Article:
The artwork cannot complete with the originality of the idea and looks just a bit too undefined and sketchy at times. Some pages also suffered from unclear panel progression, and it was not always clear how the story was supposed to flow. Though the artwork was not equal to the script, Marvel 1602 is still an engaging work worth a look at for anyone longing for a different take on the Marvel heroes they’ve come to love over the years.

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The Silver Linings Playbook(2008)

The Silver Linings Playbook (2008) image source: n.pr/1fBPF8n

Matthew Quick’s novel was adapted into a 2012 Oscar nominated film starring Jennifer Lawrence and Bradley Cooper, and it won Lawrence the Academy Award for Best Actress. If you loved that zany romantic comedy and wanted to spend some more time with Pat and Tiffany, you might be tempted to  pick up the original text.

However, be aware that Quick’s book is actually quite different from the movie, and I think this one of the rare cases where the movie is actually better than the book. In the novel, narrator  Pat Peoples (the name is changed to Pat Solatano in the movie) is a man in his thirties who has recently been released from a mental institution  in Baltimore. He has been in “the bad place” for an indeterminate amount of time, and his discovery of the actual length of his stay is a main plot point of the book, and is probably the most wrenching section of the novel. Pat’s realization that he has been away from regular life, and missed so many important events in his friends’ and family’s lives create a lot of sympathy for Pat.

He is on several medications to help stabilize his mood, but he’s still struggling to rejoin normal life, and get back with his estranged wife, Nikki, whose cheating led him to a violent outburst that sent him to the institution. He moves back in with his mom and dad in Collingswood, New Jersey. His brother and dad are true Eagles fans, whose blood runs Green during football season.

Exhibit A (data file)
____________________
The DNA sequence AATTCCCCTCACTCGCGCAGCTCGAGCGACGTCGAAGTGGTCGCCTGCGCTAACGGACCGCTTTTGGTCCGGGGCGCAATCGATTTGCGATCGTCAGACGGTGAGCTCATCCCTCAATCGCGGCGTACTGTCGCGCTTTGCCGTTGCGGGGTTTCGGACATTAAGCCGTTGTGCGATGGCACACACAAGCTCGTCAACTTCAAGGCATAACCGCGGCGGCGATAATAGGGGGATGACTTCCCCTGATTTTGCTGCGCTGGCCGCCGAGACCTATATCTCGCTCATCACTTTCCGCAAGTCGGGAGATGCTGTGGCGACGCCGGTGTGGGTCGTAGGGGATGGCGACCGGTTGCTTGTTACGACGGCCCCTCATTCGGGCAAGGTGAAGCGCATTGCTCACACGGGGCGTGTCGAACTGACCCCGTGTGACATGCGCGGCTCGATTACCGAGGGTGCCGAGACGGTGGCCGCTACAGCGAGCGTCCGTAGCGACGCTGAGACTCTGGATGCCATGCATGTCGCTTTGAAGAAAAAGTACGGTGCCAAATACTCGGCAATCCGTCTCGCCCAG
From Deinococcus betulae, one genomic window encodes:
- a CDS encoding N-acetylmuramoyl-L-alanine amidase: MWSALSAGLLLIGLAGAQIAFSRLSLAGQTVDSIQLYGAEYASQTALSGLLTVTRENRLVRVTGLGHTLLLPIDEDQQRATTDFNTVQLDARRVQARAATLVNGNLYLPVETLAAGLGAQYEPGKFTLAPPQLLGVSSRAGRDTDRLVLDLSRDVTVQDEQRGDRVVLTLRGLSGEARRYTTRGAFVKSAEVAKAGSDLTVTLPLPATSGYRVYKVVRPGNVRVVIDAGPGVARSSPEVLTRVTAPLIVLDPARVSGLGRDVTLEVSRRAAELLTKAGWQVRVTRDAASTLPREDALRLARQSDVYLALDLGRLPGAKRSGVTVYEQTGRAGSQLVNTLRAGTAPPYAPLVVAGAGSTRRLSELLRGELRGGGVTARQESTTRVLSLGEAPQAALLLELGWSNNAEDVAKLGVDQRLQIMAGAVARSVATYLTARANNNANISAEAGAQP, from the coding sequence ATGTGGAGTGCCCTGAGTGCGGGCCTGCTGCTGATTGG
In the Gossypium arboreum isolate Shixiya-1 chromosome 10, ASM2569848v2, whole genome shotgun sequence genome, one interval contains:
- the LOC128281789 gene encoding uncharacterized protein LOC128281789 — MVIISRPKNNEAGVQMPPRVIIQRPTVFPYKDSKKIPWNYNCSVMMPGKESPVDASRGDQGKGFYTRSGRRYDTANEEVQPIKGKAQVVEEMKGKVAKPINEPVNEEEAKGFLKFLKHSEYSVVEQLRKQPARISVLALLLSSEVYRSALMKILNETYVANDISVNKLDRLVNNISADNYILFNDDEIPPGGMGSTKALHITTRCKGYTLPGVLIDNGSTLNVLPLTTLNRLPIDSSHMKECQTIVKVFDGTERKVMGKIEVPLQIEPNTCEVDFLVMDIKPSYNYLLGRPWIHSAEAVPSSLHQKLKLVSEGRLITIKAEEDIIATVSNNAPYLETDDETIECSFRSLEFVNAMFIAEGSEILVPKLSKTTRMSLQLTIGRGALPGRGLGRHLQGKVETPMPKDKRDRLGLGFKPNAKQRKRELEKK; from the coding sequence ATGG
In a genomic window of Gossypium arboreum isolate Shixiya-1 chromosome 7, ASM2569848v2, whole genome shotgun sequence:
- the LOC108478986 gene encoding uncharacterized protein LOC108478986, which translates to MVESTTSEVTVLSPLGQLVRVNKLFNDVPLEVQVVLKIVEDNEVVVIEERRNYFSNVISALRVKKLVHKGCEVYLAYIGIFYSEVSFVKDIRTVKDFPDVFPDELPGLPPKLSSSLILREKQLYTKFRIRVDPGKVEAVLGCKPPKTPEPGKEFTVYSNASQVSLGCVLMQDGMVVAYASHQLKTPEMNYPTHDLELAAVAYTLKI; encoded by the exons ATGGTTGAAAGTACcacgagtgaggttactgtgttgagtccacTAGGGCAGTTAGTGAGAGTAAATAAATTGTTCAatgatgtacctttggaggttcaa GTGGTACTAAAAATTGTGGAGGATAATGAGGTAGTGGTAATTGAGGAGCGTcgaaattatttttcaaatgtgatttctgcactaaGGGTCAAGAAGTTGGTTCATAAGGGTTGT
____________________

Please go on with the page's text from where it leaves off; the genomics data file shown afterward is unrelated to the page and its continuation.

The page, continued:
He begins to create a new routine for himself, and is deadest upon reuniting with Nikki when he meets the volatile widow Tiffany. This temperamental woman will change his life, and though their relationship was the main story of the film, it actually isn’t the main plot of the book. It is sort of a side story for a large portion of the book, and Tiffany appears much less in the book than the film would make you believe.

Overall, the book and the film are quite different. The location was changed in the film to Upper Darby,  a suburb of Philadelphia (which makes more sense considering how crucial the Eagles and football is to the film), and the character of Danny, Pat’s friend from the mental institution is barely in the book at all, unlike in the film where Danny(played by Chris Tucker) plays a much more substantial role.

There is a lot more focus on the Eagles in the book, which would make it a fun for read for Eagles fanatics, who could recognize themselves in the Peoples family. But the book contains some really jarring clichés, and kind of falls apart in the last third of the book, and ends with a whimper instead of an emotional crescendo like the movie. The book isn’t really a romantic comedy story, and is more of an account of one man’s experiences of living with mental health problems, and how his family and friends react and deal with guiding him through his recovery and treatment.  It’s a lot darker than the film, and the narrative isn’t as tightly focused as the movie’s plot was.